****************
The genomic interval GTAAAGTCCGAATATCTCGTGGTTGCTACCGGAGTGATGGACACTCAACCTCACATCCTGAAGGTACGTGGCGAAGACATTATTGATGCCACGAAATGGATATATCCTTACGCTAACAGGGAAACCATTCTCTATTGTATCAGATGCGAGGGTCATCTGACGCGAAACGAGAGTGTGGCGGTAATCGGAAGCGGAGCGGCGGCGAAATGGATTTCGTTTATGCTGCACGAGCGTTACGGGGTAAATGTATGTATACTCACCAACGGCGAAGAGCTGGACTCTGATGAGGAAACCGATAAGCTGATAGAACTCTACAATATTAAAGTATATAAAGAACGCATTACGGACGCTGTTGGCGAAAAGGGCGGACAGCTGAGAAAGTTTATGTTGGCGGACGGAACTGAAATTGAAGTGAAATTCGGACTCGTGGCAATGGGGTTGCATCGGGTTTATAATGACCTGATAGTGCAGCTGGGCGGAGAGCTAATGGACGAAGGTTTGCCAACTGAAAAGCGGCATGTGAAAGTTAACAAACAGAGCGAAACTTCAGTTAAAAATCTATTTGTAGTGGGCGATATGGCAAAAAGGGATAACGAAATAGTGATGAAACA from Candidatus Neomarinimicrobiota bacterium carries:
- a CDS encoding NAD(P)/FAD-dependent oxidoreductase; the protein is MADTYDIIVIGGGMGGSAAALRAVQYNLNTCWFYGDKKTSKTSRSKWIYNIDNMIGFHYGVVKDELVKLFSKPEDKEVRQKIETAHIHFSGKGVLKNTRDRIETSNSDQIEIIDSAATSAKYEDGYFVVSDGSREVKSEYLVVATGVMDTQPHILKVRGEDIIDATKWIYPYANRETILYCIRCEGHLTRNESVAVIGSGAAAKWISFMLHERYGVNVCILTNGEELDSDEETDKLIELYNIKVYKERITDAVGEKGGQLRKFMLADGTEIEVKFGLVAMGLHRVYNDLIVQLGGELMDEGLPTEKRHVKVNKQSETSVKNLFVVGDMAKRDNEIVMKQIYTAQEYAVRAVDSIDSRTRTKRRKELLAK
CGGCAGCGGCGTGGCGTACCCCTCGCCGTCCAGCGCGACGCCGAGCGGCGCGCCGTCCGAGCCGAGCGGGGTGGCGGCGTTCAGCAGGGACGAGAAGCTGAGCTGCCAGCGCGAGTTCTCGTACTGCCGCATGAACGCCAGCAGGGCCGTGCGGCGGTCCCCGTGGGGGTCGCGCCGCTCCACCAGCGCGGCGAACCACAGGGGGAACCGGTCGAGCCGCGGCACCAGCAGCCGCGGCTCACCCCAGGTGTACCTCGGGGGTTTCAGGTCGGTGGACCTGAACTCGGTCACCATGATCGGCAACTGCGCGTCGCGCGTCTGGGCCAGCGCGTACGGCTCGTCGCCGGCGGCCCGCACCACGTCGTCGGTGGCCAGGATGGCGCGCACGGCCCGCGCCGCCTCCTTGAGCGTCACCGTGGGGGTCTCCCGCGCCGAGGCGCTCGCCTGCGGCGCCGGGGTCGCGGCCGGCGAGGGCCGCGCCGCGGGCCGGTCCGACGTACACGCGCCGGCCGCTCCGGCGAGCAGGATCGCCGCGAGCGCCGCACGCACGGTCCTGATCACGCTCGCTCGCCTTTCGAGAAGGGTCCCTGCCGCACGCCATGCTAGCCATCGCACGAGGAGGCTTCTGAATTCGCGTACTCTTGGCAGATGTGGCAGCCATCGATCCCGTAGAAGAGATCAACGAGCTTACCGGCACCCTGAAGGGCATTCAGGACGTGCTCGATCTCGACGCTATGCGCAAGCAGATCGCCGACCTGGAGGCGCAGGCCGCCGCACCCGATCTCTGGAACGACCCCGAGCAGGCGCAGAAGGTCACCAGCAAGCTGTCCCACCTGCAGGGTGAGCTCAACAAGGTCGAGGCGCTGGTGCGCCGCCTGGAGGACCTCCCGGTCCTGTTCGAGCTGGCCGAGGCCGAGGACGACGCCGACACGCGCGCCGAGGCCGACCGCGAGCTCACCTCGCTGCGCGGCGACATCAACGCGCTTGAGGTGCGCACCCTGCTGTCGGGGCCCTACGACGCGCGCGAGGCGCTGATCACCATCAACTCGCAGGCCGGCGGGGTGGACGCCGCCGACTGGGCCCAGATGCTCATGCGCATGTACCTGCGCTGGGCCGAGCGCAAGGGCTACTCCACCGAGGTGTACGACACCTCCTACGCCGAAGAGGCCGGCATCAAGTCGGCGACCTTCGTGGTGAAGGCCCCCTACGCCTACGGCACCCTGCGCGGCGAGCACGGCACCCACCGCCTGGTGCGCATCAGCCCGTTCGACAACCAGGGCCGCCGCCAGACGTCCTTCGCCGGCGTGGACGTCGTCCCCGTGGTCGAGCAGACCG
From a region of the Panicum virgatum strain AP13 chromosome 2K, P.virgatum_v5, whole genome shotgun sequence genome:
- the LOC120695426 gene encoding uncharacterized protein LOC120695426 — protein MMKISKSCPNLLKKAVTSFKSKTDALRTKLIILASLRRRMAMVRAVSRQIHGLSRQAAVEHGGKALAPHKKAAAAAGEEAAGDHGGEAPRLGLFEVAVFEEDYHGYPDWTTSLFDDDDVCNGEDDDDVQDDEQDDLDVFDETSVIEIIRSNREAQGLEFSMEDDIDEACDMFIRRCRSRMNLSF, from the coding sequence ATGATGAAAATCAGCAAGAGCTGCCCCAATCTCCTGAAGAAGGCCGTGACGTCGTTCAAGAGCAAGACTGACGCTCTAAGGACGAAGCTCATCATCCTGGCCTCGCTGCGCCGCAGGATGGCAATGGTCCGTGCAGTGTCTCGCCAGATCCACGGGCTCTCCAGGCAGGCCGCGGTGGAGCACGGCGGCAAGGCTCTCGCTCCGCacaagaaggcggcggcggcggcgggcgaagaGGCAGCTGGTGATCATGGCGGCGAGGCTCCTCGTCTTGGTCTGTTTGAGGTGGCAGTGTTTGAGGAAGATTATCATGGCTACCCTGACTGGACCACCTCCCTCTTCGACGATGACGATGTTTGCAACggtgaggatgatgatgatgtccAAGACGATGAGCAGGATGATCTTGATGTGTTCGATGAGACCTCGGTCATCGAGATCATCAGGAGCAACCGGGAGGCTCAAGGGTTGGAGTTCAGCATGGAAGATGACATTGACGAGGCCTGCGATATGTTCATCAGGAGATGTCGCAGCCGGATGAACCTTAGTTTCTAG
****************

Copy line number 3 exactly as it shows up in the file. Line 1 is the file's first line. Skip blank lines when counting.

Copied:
CGGCAGCGGCGTGGCGTACCCCTCGCCGTCCAGCGCGACGCCGAGCGGCGCGCCGTCCGAGCCGAGCGGGGTGGCGGCGTTCAGCAGGGACGAGAAGCTGAGCTGCCAGCGCGAGTTCTCGTACTGCCGCATGAACGCCAGCAGGGCCGTGCGGCGGTCCCCGTGGGGGTCGCGCCGCTCCACCAGCGCGGCGAACCACAGGGGGAACCGGTCGAGCCGCGGCACCAGCAGCCGCGGCTCACCCCAGGTGTACCTCGGGGGTTTCAGGTCGGTGGACCTGAACTCGGTCACCATGATCGGCAACTGCGCGTCGCGCGTCTGGGCCAGCGCGTACGGCTCGTCGCCGGCGGCCCGCACCACGTCGTCGGTGGCCAGGATGGCGCGCACGGCCCGCGCCGCCTCCTTGAGCGTCACCGTGGGGGTCTCCCGCGCCGAGGCGCTCGCCTGCGGCGCCGGGGTCGCGGCCGGCGAGGGCCGCGCCGCGGGCCGGTCCGACGTACACGCGCCGGCCGCTCCGGCGAGCAGGATCGCCGCGAGCGCCGCACGCACGGTCCTGATCACGCTCGCTCGCCTTTCGAGAAGGGTCCCTGCCGCACGCCATGCTAGCCATCGCACGAGGAGGCTTCTGAATTCGCGTACTCTTGGCAGATGTGGCAGCCATCGATCCCGTAGAAGAGATCAACGAGCTTACCGGCACCCTGAAGGGCATTCAGGACGTGCTCGATCTCGACGCTATGCGCAAGCAGATCGCCGACCTGGAGGCGCAGGCCGCCGCACCCGATCTCTGGAACGACCCCGAGCAGGCGCAGAAGGTCACCAGCAAGCTGTCCCACCTGCAGGGTGAGCTCAACAAGGTCGAGGCGCTGGTGCGCCGCCTGGAGGACCTCCCGGTCCTGTTCGAGCTGGCCGAGGCCGAGGACGACGCCGACACGCGCGCCGAGGCCGACCGCGAGCTCACCTCGCTGCGCGGCGACATCAACGCGCTTGAGGTGCGCACCCTGCTGTCGGGGCCCTACGACGCGCGCGAGGCGCTGATCACCATCAACTCGCAGGCCGGCGGGGTGGACGCCGCCGACTGGGCCCAGATGCTCATGCGCATGTACCTGCGCTGGGCCGAGCGCAAGGGCTACTCCACCGAGGTGTACGACACCTCCTACGCCGAAGAGGCCGGCATCAAGTCGGCGACCTTCGTGGTGAAGGCCCCCTACGCCTACGGCACCCTGCGCGGCGAGCACGGCACCCACCGCCTGGTGCGCATCAGCCCGTTCGACAACCAGGGCCGCCGCCAGACGTCCTTCGCCGGCGTGGACGTCGTCCCCGTGGTCGAGCAGACCG